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August 05, 2005

Response to "Northern Ireland's Gasp"

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WASHINGTON, D. C. 20003-4303

August 5, 2005

Letters Editor

Dear Editor:

Ms McKenna misstates an important concept ("Northern
Ireland's Gasp" 8/2) which is often overlooked in the fever
of violence. She notes " Working class communities have
withered under the grip of violent thuggery…" She seems not
to grasp that the violence and social order breakdown in
certain communities was a form of collateral damage to be
endured for God and Queen. The working class communities
of East Belfast served imperial purpose in two ways.
Thanks to the division of the labor pool through systematic
anti-Catholic discrimination manpower was cheaper than in
England and from the gritty streets of such communities
came those weaned on anti-Catholic bigotry anxious to do
the bidding of their MI-5 handlers. They were trained in
the private army of loyalism—the Ulster Defense Regiment—
and stepped up to handle Britain's dirty work with deeds
like the Dublin-Monaghan bombings.

There was no "government's blind eye" to the decay of
working class communities. It was all part of the plan of
Her Majesty's Government.


Judge Andrew Somers (Ret.)
National President


Opin: Northern Ireland's Gasp

By Therese McKenna August 4, 2005

The IRA pronouncement last week meant everything and
nothing, a vividly postmodern moment in the catalog of
choreographed set pieces stumbling across the stage of
Northern Ireland politics.

It was written. It was spoken. It was beamed across the

On July 28, that hidden, disembodied man of letters, P.
O'Neill, put on flesh and raised his voice, stepping up
before the camera lens to stand himself down.

In the following moments we scrambled to attach meaning, to
dissect the words, analyze, contextualize, and question. We
scribbled conclusions from omissions, inclusions, texture,
timbre, and timing. We paused to regret, resent, and to
mourn. We acknowledged the futility of years of murderous
mayhem done in adherence to the old lie of nationhood. We
extrapolated, examined, cast eyes back, and turned thoughts
to the future.

But in that very instant of disclosure, Northern Ireland
took a sharp inhalation of breath and gasped -- ''wow."

Something had lifted, and in the pure emotion of that
second we understood. No going back. Our stale and sickly
democracy eased itself up the bed. It must get well soon.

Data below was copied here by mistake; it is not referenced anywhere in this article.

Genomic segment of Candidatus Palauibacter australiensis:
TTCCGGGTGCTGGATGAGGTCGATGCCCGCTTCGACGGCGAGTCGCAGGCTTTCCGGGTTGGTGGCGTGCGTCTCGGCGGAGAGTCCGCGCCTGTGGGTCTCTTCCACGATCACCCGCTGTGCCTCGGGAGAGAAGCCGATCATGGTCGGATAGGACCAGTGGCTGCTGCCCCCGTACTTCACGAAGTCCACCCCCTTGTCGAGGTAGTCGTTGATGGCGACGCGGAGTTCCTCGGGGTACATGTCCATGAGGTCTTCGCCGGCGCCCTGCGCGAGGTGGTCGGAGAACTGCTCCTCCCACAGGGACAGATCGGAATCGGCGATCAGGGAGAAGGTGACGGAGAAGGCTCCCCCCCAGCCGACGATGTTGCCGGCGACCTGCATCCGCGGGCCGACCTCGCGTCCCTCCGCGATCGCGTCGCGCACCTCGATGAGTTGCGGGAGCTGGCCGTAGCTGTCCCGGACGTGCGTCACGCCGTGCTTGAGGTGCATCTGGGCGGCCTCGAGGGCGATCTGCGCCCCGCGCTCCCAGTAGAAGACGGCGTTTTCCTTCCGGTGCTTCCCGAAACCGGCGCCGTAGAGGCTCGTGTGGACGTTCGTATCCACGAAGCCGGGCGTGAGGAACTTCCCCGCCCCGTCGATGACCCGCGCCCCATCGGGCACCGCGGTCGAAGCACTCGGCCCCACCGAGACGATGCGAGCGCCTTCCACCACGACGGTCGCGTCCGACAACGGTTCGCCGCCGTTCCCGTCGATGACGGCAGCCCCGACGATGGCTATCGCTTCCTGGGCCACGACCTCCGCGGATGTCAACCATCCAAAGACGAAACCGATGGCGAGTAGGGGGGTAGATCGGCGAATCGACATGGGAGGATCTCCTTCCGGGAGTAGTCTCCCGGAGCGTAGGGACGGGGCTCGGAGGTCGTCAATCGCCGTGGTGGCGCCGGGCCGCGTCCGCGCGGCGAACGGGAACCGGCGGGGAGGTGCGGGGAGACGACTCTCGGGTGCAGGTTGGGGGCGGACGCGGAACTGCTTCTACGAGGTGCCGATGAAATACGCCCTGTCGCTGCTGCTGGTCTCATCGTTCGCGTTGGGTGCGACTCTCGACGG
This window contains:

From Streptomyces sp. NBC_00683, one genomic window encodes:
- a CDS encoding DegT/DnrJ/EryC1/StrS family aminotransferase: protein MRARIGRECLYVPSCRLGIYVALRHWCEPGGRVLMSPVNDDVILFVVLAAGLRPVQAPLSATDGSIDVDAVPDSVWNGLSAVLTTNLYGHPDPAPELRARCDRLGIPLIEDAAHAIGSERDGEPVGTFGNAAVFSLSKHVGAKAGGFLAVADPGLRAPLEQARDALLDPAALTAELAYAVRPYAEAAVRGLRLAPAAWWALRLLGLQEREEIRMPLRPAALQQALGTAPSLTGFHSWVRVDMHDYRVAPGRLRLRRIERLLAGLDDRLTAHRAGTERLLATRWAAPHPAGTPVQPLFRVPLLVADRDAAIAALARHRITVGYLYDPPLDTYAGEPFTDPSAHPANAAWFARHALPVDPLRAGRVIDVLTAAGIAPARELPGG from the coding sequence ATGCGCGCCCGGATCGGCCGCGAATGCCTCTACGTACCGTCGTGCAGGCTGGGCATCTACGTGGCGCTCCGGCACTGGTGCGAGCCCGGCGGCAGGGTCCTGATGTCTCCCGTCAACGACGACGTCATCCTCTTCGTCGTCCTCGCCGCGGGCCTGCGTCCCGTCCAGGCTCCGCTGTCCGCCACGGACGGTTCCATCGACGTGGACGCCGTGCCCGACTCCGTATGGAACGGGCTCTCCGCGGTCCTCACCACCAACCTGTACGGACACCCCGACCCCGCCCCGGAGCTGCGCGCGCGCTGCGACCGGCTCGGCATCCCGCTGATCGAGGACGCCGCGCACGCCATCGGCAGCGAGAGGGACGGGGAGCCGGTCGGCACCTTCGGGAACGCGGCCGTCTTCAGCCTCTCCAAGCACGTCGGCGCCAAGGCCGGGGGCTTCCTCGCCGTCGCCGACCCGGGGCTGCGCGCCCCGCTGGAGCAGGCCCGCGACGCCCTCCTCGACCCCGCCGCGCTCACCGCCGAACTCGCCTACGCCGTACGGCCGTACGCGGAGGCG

Hope burned.

After the fact, one girl, any girl, sat back and considered
how this event might impact on life as she had it.

What would become of the city? Already signs of the
farewell to arms flickered on the Belfast skyline as
British forces met words with action high upon Divis flats
in the west. Figures tiny like industrious ants chipped at
the army watchtower whose grim presence alienated many in
the republican stronghold.

Some cry ''capitulation," but what's to fear from
normalization? The north that unionists strive to keep ''as
British as Finchley" will never be so green and pleasant if
it remains festooned with ugly wartime relics and over-run
by more troops than Tony Blair sent to Iraq.

The people Ian Paisley and such purport to represent can
only gain from the removal of coercion from the streets.

Trouble is that sectarian votes which rely on fear of the
other will be strangled if this vacuum is filled. If power
is the sole end, our politicians may not let the people
breathe and grow. Maintain misery, maintain a mandate.
Sustain suspicion, count your ballots before they're cast.
But admit that things are getting better -- uncharted

Strong leadership and vision are vital for regeneration of
this place -- a willingness to see suffering and offer
humanity, not cynicism.

Working class communities have withered under the grip of
violent thuggery, and compassion wizened to bitterness
through years of deprivation unnoticed by government's
blind eye.

Maybe now that we have shared a moment, now that something
''big" has occurred, those who have been ignored so that
their unhappiness forced them to spit fury on to the
streets will see something of the mythic ''peace dividend."

While no one like me, with access to education, money, and
tree-lined suburbs, has awaited with bated breath for the
IRA say-so to live normally -- we have been gradually
bettering our lot as cash has trickled in since the cease-
fires a decade ago -- anyone not coached in the arts of
getting ahead has been cast to the wolves. For those in
comfort, the constitutional question is boring irrelevance
or interesting diversion -- a crossword puzzle.

The money is boomeranging about Belfast. Perhaps the IRA
announcement will encourage government to target it at the
communities where it would not previously go.

It would be grand if last week's scene-stealing performance
by the IRA were to catalyze a true revolution. If it
prompted the powerful to take us forward socially and
economically rather than munching on rhetoric and traipsing
the interminable tribal dance staged to pass for politics.

Grand if this were the statement to end all statements --
the one after which we all got on with it and grew to be
the society we could, weaned off reliance on outside help.

Grand if Sinn Fein were to give a blessing to policing, so
a service at full power could really set about tackling the
pervasive criminal culture of post-cease-fire Northern

Grand because this place looks better than ever -- civic-
minded architects have set public spaces in Belfast aglow
of late, and attitudes are changing with the streets.

It would be grand, and since there can be no going back we
may as well put our foot on the pedal and go.

Therese McKenna is a journalist with the Irish News.

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